Despite the ebb and flow of restrictions, we are starting to see the slow return of business travel, both interstate and intrastate with accommodation providers looking to rebuild their mid-week business bookings. Whilst leisure bookings at the weekend are gradually filling rooms (from a very low base in some cases) it’s the midweek business/corporate travellers that can make or break the survival of accommodation providers over the next few months and into 2021, particularly in regional and remote areas.
How can accommodation providers give business/corporate travellers the confidence to start travelling again?
We all need to remember that foremost this is a medical issue for the health of all Australians. We all need to take responsibility for our own health and those of our close family, friends and work colleagues. As a nation we have been able to contribute to fewer cases (in most regions) which has given confidence to our state leaders to lift restrictions and open borders on a conditional basis (and as shown in these last few weeks we need to continue to do this). As long as we keep up our own responsibilities, confidence to travel for business will start to open up again. Companies/Government departments will be reviewing their travel programs especially in relation to Health and Safety, Duty of Care and the level of comfort for their travellers.
With everyone working together to keep our coronavirus numbers contained we look forward to a time soon when business travellers will be “on the road” again and support our accommodation providers.
What can accommodation providers do to build trust and encourage these mid-week guests?
- Travel bookers need to know that hotels have progressive cleaning protocols and policies in place. Many hotels have put their own programs together such as “Clean Stay”, “ALL SAFE”, “OCDC (Obsessive Compulsive Deep Clean)” with certification and check list standards being established across the industry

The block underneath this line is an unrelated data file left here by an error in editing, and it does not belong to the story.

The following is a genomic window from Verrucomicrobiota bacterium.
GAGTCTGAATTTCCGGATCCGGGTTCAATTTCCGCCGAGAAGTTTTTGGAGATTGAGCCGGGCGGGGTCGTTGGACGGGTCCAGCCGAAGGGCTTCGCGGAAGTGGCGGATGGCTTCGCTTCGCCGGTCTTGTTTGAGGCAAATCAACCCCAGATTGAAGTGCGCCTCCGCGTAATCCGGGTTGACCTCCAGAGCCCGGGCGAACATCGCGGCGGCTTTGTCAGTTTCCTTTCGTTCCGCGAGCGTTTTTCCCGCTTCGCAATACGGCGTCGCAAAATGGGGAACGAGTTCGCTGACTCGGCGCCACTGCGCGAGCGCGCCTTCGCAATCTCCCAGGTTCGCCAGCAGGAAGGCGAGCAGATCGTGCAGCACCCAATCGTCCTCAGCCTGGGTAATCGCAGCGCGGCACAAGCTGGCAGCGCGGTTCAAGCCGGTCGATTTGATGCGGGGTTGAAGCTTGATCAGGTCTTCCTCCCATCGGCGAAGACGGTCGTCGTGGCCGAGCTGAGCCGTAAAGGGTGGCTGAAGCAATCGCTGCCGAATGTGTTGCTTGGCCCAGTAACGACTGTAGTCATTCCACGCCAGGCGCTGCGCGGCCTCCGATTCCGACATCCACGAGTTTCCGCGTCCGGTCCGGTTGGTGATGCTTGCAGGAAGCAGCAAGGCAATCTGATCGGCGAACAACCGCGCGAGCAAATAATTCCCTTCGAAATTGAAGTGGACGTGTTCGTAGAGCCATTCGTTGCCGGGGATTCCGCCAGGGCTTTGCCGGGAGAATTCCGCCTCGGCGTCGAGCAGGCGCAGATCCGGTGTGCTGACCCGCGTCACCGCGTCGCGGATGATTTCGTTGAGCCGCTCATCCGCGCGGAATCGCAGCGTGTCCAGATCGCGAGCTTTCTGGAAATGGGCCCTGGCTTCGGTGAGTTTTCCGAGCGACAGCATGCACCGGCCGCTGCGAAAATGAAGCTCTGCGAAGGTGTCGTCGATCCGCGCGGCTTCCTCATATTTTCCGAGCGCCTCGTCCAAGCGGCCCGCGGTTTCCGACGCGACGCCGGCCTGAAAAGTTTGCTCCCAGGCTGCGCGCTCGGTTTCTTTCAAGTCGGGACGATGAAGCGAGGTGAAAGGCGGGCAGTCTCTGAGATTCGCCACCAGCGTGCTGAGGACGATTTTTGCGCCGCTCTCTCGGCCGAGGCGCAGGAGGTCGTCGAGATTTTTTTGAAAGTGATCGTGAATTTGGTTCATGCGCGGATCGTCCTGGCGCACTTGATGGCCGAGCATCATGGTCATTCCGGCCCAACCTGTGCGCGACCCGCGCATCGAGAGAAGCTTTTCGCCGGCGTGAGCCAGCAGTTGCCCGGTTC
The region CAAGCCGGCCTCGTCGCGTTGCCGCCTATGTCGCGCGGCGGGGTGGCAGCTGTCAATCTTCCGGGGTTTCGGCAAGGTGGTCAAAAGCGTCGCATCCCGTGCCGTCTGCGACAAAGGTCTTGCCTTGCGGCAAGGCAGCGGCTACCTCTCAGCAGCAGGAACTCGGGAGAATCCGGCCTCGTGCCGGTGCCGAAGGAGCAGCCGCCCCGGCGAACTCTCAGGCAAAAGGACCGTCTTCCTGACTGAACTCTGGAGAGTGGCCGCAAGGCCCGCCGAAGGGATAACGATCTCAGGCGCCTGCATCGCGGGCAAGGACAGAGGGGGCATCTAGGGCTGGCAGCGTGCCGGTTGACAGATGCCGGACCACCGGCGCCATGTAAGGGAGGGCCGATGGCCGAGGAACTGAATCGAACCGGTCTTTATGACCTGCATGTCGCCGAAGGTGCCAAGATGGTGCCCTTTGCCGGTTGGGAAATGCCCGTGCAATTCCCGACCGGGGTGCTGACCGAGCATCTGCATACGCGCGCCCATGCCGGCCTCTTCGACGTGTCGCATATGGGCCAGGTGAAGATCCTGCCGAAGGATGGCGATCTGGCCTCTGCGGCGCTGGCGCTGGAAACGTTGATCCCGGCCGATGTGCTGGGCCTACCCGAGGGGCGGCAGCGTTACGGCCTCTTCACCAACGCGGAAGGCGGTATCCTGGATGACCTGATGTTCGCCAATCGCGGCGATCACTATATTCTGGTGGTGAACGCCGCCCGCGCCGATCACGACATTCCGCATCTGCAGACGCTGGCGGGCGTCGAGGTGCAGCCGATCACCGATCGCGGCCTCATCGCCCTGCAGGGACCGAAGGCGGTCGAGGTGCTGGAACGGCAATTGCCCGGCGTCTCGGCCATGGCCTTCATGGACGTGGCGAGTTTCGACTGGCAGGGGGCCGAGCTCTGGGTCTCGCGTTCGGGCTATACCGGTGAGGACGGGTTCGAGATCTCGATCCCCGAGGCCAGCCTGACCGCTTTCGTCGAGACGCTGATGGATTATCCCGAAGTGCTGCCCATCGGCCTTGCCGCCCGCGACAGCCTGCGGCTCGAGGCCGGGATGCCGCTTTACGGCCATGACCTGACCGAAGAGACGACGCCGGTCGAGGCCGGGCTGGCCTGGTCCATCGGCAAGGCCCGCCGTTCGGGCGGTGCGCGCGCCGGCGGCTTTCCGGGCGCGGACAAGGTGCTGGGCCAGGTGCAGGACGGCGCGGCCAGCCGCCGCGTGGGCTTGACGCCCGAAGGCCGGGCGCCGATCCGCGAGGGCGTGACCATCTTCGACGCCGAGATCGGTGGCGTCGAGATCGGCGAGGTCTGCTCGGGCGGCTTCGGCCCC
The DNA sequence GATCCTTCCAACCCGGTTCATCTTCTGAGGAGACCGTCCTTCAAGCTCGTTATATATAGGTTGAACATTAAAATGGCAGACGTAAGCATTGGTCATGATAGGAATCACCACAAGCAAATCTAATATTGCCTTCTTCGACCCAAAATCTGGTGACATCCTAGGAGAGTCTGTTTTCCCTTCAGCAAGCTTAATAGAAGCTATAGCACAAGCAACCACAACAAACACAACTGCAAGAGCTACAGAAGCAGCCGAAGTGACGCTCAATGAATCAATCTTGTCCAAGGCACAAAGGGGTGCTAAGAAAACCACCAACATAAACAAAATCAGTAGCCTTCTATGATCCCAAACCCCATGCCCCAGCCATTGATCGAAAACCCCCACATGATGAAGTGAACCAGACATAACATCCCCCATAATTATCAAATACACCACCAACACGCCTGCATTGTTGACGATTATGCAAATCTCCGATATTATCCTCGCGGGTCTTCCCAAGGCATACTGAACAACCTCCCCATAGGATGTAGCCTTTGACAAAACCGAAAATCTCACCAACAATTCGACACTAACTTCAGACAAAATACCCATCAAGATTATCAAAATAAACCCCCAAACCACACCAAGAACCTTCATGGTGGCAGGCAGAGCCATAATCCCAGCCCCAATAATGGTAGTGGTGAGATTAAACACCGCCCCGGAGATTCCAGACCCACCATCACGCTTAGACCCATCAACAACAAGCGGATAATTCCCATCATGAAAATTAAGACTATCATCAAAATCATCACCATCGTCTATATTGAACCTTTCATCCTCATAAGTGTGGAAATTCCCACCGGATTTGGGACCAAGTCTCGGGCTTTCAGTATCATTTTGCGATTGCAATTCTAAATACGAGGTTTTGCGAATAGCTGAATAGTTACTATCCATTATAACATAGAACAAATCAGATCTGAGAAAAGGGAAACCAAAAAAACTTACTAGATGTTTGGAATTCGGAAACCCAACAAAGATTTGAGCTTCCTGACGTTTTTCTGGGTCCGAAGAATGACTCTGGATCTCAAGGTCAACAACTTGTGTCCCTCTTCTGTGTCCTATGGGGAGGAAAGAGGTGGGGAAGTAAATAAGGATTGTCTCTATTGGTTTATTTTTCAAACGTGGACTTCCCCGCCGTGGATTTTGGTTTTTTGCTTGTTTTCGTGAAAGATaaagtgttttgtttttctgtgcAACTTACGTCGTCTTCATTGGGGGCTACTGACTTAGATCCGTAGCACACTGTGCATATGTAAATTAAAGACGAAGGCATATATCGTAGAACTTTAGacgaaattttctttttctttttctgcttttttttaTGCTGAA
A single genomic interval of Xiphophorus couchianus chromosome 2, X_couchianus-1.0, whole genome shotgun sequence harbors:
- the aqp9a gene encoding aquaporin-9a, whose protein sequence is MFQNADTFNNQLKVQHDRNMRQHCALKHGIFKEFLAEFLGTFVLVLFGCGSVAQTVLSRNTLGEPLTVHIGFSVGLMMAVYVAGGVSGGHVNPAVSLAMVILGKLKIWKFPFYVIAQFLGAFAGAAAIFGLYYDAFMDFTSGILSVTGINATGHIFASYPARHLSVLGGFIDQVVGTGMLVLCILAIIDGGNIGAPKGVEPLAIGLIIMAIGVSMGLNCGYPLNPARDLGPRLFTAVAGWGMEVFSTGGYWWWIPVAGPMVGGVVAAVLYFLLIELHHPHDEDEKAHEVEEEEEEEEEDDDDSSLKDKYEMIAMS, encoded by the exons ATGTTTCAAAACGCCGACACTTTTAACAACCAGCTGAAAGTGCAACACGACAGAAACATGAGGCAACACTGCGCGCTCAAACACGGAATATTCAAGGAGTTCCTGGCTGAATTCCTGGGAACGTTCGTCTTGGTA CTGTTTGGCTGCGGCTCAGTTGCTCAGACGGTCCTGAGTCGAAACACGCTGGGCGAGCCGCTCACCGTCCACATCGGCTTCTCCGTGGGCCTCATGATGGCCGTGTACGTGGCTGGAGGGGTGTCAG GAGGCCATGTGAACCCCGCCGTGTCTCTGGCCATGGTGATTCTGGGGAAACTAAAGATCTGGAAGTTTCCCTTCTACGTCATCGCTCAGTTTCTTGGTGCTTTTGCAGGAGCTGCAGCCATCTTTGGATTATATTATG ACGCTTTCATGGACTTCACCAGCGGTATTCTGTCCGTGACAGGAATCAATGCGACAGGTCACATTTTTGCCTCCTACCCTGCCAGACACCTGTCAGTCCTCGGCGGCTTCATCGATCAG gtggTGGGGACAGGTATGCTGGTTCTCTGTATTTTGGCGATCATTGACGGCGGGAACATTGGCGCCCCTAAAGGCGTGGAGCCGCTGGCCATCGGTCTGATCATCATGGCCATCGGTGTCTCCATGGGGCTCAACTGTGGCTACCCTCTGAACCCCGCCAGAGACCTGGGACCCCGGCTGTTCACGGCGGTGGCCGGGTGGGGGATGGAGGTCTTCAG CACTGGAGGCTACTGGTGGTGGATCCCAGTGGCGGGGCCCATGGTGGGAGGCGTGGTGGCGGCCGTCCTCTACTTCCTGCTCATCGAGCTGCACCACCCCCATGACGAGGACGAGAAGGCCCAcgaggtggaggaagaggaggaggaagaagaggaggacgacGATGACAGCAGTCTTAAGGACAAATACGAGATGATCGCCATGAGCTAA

- Equip staff with a comprehensive understanding of COVID-19 hygiene requirements
- Establish social distancing markers and be as contactless as possible (ie keyless door entry where possible, contactless payments/checkin, digital messaging services) – a ready smile at reception will still be welcome
- Different options for Food & Beverage can be explored so rather than a mini bar, guests can be sent a list of items that can be delivered to their room on arrival, and/or use of QR codes to download mini bar/room service menu items. Buffet dining is now a thing of the past so a re-think of your F&B offering is essential.
- Pricing and cancellation policies need to be flexible, open and transparent as everybody manages the logistics of continual change
- Ensuring implementation of best practice protocols using QR codes/Apps to record correct contact information on arrival in case contact tracing is required
Commendably many accommodation providers during this time have been actively helping their communities with providing rooms for “rough sleepers”, assisting with accommodation for victims of domestic violence and linking up with local charities such as The Salvation Army and continue to do so. Despite these tough times thousands of properties have been trying to “keep the doors open”. For many smaller regional properties their business is their life’s work and seeing the return of mid-week business travel essential to their survival. Adapting to the new health and economic climate will provide the trust and confidence business needs and see the arrival of these mid-week guests.
If you’d like to discuss your hotel program email [email protected]
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